A few days ago I was with Frank Taglianetti (no links here, he doesn’t have a blog yet), a PFE from my team that I met for the first time at that day while doing a Lab for one of our customers. By Lab I mean stress testing and troubleshooting a customer’s application in our laboratory.

 

At some point we were reviewing a snippet of C# code that was the culprit for the slow performance. After reviewing it we started asking ourselves what would be a better approach: String.Replace(), RegEx.Replace() or StringBuilder.Replace().

We didn’t care about case-sensitivity because the application had to replace special characters.

 

Then the fun began…

At that point, without doing any tests, we guessed about which would be the best and worst Replace() call.

 

Frank was able to come up with a theory to justify his guess for the worst performer, and it proved to be right!

 

Whenever I mention a co-worker, I like to add some words about him or her. During the Lab I was impressed with Frank (we use to call him Tag, based on his last name); he is a great developer and a great debugger, proving something I use to say, that these two skills walk together. Besides, the guy has a lot of experience! It’s always a pleasure to work with people like him because I always learn something new!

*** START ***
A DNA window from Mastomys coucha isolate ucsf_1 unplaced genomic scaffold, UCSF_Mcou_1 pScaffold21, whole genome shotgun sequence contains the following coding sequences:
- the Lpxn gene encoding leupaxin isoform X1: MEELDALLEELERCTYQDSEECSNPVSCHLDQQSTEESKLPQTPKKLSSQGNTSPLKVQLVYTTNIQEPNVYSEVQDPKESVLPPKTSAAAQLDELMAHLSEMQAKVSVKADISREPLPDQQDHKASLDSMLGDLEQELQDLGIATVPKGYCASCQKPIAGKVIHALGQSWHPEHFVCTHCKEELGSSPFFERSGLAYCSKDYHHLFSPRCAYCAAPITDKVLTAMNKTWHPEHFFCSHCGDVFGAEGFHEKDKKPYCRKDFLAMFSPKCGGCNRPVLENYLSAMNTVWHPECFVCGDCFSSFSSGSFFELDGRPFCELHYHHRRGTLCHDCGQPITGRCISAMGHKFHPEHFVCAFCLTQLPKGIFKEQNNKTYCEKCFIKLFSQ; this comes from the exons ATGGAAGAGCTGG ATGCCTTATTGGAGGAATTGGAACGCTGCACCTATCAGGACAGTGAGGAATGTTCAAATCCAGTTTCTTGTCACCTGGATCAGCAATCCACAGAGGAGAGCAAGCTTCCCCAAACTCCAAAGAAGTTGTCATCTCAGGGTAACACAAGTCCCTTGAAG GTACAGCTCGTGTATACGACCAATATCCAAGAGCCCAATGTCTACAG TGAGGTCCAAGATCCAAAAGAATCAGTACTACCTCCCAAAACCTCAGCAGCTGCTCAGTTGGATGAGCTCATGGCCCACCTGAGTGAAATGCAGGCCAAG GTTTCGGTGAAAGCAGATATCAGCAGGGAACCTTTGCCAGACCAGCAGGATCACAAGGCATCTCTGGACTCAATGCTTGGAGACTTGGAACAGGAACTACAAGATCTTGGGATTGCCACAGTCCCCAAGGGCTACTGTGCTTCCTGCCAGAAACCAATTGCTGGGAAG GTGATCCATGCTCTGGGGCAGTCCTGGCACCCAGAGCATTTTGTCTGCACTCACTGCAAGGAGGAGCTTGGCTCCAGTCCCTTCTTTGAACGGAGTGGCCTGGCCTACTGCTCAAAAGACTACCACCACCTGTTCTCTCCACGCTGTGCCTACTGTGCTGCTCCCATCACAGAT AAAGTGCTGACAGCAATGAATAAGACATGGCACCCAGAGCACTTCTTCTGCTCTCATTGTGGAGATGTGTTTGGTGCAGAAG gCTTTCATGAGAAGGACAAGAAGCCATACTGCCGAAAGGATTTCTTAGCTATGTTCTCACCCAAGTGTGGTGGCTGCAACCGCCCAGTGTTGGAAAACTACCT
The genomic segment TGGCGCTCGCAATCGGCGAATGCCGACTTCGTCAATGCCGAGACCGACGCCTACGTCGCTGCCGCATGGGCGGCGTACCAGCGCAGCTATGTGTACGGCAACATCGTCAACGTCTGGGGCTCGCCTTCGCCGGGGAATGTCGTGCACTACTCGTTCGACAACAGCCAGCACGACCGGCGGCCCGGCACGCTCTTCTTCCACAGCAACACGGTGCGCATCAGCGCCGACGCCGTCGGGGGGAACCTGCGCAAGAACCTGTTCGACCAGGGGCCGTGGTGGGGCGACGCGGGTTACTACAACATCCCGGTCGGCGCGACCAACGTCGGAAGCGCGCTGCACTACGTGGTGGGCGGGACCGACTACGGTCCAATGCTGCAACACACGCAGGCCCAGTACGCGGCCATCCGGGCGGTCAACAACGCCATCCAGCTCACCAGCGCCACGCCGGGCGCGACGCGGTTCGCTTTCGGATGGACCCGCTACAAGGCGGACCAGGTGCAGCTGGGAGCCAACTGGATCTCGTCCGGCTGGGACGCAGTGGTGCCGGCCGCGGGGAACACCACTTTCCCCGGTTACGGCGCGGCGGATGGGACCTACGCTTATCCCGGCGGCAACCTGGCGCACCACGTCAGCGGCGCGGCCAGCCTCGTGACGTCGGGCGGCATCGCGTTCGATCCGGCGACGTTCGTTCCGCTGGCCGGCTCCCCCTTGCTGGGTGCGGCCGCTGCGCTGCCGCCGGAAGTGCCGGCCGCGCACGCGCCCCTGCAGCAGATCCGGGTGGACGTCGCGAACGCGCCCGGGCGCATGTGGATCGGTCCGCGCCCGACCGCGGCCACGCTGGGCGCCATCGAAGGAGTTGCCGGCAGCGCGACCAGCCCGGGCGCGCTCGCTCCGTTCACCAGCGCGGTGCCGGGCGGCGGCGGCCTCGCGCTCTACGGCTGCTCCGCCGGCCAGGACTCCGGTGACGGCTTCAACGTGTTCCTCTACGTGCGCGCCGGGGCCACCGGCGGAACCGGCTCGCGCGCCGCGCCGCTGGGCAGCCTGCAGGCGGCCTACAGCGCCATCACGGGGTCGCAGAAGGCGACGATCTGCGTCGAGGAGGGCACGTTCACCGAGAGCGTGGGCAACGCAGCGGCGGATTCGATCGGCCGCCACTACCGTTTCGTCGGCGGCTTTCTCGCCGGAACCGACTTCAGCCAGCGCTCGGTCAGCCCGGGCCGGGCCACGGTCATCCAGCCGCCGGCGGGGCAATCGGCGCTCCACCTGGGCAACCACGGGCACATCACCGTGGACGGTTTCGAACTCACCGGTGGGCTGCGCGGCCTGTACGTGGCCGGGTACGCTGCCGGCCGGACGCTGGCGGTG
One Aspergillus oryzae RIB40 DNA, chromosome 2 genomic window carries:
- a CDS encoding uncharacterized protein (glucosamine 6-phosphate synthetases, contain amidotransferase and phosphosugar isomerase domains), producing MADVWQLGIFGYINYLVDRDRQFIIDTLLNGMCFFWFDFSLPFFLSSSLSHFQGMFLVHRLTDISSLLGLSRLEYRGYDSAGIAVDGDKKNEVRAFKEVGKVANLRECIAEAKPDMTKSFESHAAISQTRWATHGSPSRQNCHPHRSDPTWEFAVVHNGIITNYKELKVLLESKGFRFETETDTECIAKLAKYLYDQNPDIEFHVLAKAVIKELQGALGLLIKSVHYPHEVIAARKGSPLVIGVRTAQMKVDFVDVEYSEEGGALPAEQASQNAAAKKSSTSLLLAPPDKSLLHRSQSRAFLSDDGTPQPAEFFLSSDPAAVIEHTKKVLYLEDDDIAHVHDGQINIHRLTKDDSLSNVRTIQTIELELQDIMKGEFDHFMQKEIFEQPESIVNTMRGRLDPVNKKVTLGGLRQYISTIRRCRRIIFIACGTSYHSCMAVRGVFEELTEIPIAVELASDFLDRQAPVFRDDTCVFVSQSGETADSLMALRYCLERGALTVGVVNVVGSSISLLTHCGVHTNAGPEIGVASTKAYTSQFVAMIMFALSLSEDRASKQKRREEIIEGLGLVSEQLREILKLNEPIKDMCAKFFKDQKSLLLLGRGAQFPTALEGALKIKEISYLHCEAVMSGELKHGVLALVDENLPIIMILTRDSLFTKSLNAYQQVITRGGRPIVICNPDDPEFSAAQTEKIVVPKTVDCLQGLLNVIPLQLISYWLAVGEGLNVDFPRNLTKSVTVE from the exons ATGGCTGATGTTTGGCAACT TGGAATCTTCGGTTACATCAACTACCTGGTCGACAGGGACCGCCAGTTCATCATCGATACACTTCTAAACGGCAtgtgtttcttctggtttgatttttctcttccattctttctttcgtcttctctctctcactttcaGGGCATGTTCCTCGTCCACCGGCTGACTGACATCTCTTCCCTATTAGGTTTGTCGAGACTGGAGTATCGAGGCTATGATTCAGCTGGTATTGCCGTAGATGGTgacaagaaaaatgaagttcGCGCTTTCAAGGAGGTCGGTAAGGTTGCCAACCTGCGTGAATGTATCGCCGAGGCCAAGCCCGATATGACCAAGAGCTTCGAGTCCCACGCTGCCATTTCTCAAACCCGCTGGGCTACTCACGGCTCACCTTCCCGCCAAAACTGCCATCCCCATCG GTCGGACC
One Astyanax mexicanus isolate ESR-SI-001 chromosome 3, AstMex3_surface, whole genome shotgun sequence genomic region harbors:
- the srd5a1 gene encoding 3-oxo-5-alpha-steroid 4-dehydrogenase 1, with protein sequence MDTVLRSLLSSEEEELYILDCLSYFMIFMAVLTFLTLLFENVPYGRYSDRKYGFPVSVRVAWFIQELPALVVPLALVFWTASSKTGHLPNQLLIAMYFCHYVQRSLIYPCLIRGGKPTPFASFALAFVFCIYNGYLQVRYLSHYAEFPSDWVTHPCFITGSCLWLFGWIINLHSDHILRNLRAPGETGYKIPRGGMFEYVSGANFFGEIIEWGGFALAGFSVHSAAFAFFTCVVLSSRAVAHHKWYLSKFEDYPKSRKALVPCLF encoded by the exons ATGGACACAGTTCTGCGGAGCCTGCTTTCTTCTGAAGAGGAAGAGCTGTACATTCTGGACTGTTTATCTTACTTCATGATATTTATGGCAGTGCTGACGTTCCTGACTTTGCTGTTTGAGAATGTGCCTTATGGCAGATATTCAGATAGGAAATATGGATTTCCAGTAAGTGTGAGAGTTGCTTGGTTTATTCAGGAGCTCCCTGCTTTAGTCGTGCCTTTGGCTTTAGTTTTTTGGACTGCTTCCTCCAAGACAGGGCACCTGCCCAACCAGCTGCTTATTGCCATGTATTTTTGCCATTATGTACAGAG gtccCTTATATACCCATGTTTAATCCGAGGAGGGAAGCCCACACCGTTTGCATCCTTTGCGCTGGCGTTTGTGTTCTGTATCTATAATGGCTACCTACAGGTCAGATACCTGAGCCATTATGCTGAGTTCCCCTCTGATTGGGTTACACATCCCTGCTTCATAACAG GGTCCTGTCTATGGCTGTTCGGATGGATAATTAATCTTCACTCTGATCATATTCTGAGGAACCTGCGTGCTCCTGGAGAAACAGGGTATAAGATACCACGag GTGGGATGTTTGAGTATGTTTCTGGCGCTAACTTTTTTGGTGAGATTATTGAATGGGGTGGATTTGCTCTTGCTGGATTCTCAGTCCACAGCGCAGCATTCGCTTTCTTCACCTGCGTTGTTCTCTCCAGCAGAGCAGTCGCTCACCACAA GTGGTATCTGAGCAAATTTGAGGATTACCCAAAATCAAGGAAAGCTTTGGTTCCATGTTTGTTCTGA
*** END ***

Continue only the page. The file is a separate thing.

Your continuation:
Back to the Lab…to find the fastest way to replace a character with another character from a large string, I decided to use PowerShell to test the three approaches.

 

Below I present the scripts and the results… They are by no means full stress tests; however, they are useful to give us a baseline when processing large text files. You may be surprised with the results. We were!

 

Note: The tests don’t consider the regular expression syntax that is part of the PowerShell language, since it cannot be reused from VB.Net or C#.

If you are curious about it, just create another function that uses –match and –imatch.

 

RegEx.Replace()

 

 

 

 

 

 

StringBuilder.Replace()

 

 

 

 

String.Replace()

 

 

 

 

 

Source code for RegEx.Replace:

 

 

#########################################################

## This is a sample test to measure the performance of StringBuilder.Replace against

## RegEx.Replace

##

## RegEx.Replace is case insensitive!

#########################################################

param(

      [string] $fileName = $(throw "Error! You must provide the method name.")

     )

   

set-psdebug -strict

 

$ErrorActionPreference = "stop"

 

trap {"Error message: $_"}

 

write-Host "Starting RegEx.Replace..." -foreground Green -background Black

 

# Attention! If you use [string] $text, the variable is not going to be a generic Object, but System.String.

# Doing that the performance improves a lot, although it was not enough to beat String.Replace.

 

# Get file content.

$str = get-Content $fileName

   

# For testing purposes, let's repeat the operation "n" times. ((?<value>(\n)))

for($i = 0; $i -le 200; $i++)

{